Recently I called a friend, Ethan, to catch up on things. Ethan is a former student of mine who now holds a senior leadership position. He has been “tainted” by process excellence in the sense that because he understands the importance of processes, he can no longer practice traditional management by results. When an employee announces that he intends to reduce costs, Ethan wants to know the specific process that will be followed to accomplish the goal. In an effort to understand how this improvement will be achieved without causing harm elsewhere, Ethan asks such questions as, “What are the high-cost areas?” or “What are the major drivers of costs in these areas?” or “What are the root causes underlying these drivers?”
During an all-hands meeting at Ethan’s company, the new CEO was asked about his views on Six Sigma. The CEO responded he was in favor of Six Sigma’s emphasis on continuous improvement, but he wasn’t too keen on the “Belts.” In fact, he didn’t see a need for them.
I beg to differ.
Over the years I’ve seen many improvement initiatives come and go: acceptance sampling, value engineering, zero defects, quality circles, SPC, TQM, reengineering, etc. Six Sigma, however, has shown remarkable staying power, due, in part, to its change infrastructure. I admit, at first I regarded the martial arts titles as a bit silly, but at this stage, I don’t believe changing them makes sense. More important is the existence of people whose jobs are to make changes and drive those changes. Without them the rate of improvement will slow to a crawl and eventually stop, as with the other initiatives I’ve mentioned.
In a presentation about evolution, Stephen Jay Gould postulated that a species requires three conditions to be able to change: redundancy, variation, and slack. Eleanor D. Glor extended Gould’s hypothesis to human organizations when she wrote in “Innovation Patterns” ( The Innovation Journal, July 2001), “To create the knowledge spiral, five conditions are required at the organizational level: intention/aspiration to create knowledge, autonomy of workers, fluctuation and creative chaos, redundancy, and requisite variety.” I believe that dedicated change agents pursuing process improvement provide these prerequisites. Consider this:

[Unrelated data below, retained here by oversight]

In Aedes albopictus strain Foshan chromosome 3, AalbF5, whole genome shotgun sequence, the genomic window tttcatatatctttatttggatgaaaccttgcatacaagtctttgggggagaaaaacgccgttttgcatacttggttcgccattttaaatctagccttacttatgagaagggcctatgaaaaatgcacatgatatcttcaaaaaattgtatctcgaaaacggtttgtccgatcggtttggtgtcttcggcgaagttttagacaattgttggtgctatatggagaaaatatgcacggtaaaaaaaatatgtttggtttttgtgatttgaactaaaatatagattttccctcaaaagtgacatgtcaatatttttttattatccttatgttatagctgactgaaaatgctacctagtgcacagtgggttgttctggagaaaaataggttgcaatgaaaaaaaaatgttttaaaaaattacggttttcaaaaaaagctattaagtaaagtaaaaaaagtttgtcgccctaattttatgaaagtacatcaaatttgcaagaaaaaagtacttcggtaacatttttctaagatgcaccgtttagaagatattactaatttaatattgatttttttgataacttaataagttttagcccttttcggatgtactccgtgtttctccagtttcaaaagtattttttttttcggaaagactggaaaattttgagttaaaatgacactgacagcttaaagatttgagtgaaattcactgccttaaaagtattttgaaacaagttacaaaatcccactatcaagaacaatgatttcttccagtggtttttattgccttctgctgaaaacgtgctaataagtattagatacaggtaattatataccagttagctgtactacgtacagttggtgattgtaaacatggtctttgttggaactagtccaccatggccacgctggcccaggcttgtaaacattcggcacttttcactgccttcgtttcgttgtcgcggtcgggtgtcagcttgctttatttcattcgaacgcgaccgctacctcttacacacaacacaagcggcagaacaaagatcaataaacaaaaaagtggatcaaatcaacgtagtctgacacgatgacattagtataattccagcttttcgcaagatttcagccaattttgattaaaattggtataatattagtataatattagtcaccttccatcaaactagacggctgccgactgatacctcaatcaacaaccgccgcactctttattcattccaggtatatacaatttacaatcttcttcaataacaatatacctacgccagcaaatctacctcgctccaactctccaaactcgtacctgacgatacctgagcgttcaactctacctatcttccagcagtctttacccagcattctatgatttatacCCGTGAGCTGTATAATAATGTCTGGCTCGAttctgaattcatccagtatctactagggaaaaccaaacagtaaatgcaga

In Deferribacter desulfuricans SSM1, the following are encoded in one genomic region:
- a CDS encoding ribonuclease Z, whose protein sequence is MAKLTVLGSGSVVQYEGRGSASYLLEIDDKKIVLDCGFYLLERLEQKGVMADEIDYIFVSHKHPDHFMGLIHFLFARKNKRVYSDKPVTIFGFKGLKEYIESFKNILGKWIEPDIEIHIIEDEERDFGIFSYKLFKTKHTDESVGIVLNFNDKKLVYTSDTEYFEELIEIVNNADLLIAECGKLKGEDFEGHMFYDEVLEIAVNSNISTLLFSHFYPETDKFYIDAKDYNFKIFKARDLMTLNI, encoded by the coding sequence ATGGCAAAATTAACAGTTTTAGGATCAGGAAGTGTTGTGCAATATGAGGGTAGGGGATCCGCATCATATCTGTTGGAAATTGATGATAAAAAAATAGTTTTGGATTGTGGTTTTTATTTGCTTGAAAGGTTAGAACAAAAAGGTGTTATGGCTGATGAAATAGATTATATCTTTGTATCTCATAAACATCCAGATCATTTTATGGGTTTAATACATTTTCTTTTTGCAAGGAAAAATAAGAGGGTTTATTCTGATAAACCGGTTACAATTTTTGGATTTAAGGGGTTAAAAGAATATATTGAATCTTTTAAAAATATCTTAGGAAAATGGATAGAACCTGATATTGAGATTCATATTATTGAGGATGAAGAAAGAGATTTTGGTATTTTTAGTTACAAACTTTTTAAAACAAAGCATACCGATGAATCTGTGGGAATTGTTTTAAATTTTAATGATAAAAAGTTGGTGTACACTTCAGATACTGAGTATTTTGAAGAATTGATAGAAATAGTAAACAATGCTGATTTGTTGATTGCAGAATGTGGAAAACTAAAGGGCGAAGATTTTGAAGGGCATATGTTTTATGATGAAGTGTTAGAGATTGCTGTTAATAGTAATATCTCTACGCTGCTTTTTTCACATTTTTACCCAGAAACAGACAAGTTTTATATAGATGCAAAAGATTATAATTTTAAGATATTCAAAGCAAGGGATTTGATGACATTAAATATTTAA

• Redundancy . In an organizational setting, this means that more than one person is capable of performing a task. A Six Sigma Black Belt is a highly valued employee with vital technical skills. When this person is assigned the Black Belt role, the organization must assign his or her vacated duties to another person. Without this redundancy the organization couldn’t afford to change.
• Slack . Organizations must have “extra” resources to be able to change. Without this slack, critical tasks would go undone. The existence of a small, dedicated, full-time infrastructure of Belts is the organization’s commitment to creating the slack. Total quality management and continuous improvement failed to provide this slack and ultimately were replaced by Six Sigma. A typical Six Sigma organization will have about 1 percent of its workforce as Black Belts and 0.1 percent as Master Black Belts. Another minute percentage will function as part-time change agents as Green Belt or in other roles. This slack is minuscule yet critical to sustaining change.
• Variation . Glor refers to this as “variety,” which is the consequence of improvement. Things that are improved are things that are different than they were before. But variation is risky and resisted. Without the dedicated change infrastructure, the resistance is more likely to succeed.
• Autonomy of workers . Despite lip service to the contrary, most employees have limited autonomy because their organizations can’t--or won’t--risk their making “unauthorized” changes. However, a Belt is not an ordinary employee. A Belt is, by the nature of the job, a “rabble-rouser.” He or she actively seeks out opportunities to make changes and applies a powerful set of tools to make the changes quickly.
• Intention/aspiration to create knowledge. Six Sigma is about creating models of cause and effect and using the models to improve processes. This is the job of all Belts. W. Edwards Deming said that there is no learning without theory, and the models are theories of how the organization operates. Creating a cadre of Belts signals to the rest of the organization that knowledge creation is in the making.
Change is unpopular. It disrupts routines, creates fear, and occurs at great expense. Our egalitarian society resents elites. The elite corps of Six Sigma Belts is begrudged, yet they are the organization’s saviors.
To Ethan’s CEO I ask, “Can you create change without people dedicated to the task? If not, Ethan may be after your job!”